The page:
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“A NO-BRAINER,” “Mom and apple pie,” “So obvious, it’s barely worth discussing.” These are some of the immediate responses from systems and instrumentation suppliers and users when asked how maintenance and operations departments should go about justifying investments in HART technology to plant managers.
But a no-brainer to a plant maintenance manager may not necessarily strike the same chord with a senior financial manager. Consequently, personnel who want to start reaping the benefits of HART need to develop strategies that take into consideration the HART capabilities the facility already has (e.g., installed HART instruments, HART I/O, etc.), additional investments needed, and the benefits the company will realize from those expenditures.
The no-brainer attitude stems from the fact that most plants already have made substantial investments in HART technology. So, say the experts, it only makes sense to put those capabilities to use.
“If you’ve bought 4-20 mA instrumentation in recent years, chances are good that it’s already HART-enabled,” says Prasad Raghavendra, a systems product manager for Honeywell. “And if you’re considering buying new instrumentation, the incremental investment in buying HART-enabled devices rather than those capable of only 4-20 mA is extremely small. So it becomes easy to decide to go with HART without having to make a big case.”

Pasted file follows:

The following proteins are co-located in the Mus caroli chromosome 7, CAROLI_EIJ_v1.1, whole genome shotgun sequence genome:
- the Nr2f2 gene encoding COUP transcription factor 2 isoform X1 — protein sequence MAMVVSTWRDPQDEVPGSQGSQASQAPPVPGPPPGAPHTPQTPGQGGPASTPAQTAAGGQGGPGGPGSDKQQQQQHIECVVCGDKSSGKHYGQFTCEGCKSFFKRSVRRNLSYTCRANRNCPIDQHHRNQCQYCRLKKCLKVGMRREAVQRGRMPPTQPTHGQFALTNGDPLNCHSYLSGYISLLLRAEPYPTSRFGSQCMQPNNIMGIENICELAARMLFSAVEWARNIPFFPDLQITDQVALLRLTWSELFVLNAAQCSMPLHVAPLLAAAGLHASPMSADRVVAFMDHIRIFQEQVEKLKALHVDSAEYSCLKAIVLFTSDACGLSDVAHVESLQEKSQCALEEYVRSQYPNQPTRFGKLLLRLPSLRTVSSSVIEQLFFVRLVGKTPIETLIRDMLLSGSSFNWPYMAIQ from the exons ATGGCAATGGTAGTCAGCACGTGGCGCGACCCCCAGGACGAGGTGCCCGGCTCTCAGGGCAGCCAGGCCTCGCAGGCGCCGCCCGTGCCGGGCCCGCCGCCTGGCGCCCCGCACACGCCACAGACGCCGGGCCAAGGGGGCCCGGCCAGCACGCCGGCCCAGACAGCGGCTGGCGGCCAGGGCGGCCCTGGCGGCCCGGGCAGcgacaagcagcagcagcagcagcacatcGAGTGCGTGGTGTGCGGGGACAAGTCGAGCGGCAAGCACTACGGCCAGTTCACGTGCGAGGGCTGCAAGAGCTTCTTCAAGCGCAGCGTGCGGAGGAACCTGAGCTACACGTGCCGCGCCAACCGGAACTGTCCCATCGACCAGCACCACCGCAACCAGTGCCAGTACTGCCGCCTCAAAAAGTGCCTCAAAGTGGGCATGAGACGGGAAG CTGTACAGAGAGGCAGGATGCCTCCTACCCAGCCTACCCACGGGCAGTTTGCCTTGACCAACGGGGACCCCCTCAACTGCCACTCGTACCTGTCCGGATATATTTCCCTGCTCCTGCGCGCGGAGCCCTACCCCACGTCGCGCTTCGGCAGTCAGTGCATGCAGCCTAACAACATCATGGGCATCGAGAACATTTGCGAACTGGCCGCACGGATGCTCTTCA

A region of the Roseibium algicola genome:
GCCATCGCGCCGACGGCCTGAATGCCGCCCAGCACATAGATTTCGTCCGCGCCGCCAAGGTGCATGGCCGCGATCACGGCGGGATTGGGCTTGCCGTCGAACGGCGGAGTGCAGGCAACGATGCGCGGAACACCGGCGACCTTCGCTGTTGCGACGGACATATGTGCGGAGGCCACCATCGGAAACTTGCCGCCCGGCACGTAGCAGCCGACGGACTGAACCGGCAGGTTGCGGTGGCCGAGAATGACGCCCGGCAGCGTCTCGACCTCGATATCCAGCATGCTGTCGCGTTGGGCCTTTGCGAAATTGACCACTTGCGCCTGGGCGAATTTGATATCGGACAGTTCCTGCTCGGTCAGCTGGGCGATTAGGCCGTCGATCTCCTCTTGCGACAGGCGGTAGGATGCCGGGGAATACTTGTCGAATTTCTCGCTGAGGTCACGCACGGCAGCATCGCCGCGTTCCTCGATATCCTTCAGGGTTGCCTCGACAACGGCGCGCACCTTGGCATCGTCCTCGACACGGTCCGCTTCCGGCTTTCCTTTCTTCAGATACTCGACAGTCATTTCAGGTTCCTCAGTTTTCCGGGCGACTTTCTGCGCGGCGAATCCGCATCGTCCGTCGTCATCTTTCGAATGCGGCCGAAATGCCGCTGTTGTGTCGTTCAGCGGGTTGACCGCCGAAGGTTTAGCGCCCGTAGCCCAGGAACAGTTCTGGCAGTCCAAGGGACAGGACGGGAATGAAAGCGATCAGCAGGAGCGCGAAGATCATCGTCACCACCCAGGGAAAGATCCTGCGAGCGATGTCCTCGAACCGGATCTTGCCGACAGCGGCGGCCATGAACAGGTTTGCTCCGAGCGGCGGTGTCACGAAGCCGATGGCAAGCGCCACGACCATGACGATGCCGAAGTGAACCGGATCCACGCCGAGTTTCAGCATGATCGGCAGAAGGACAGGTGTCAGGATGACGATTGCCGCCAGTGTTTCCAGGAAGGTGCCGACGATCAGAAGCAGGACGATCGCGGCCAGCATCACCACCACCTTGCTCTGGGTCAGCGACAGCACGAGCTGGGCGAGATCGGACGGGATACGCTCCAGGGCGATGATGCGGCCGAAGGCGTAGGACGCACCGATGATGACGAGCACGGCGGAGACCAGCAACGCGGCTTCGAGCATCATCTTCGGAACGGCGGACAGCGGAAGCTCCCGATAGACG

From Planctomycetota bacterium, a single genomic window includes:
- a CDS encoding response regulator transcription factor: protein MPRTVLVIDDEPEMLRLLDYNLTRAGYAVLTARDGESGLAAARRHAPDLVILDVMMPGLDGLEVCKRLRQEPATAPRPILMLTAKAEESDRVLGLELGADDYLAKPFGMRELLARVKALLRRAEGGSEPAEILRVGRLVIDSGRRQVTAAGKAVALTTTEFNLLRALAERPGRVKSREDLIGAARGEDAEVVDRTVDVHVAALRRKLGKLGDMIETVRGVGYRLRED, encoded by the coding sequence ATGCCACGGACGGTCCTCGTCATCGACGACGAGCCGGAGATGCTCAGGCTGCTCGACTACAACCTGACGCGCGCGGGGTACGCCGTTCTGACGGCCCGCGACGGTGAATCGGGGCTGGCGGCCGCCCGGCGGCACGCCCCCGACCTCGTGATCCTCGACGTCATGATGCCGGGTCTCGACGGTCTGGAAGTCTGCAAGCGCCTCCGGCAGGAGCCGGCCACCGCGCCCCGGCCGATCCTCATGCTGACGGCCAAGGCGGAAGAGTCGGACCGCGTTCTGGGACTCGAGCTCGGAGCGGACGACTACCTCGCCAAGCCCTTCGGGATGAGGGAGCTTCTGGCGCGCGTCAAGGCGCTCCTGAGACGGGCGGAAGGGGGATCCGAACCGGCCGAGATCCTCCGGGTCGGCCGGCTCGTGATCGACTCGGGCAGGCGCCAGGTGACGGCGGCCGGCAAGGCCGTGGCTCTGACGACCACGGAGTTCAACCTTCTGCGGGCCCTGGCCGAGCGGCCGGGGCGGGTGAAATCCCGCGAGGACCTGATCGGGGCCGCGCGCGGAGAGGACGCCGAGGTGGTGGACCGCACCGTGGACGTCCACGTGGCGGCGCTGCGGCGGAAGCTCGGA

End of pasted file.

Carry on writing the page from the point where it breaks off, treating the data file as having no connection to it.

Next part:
If you’ve purchased your control system during the past few years, odds are good that it has native HART I/O, meaning you can bring the digital HART signal, including diagnostic information, secondary process variables, etc., directly into the system.
In addition, HART communication operates over existing wires, so much of the physical infrastructure you need already is in place.
Most plants, however, will have to invest at least a small sum in equipment and/or software to take advantage of HART capabilities. These include HART multiplexers, which strip the HART digital signal from the 4-20 mA signal and route it to PC-based software applications equipped to accept HART input; and HART modems, which are PC I/O cards that enable users to communicate with devices via HART.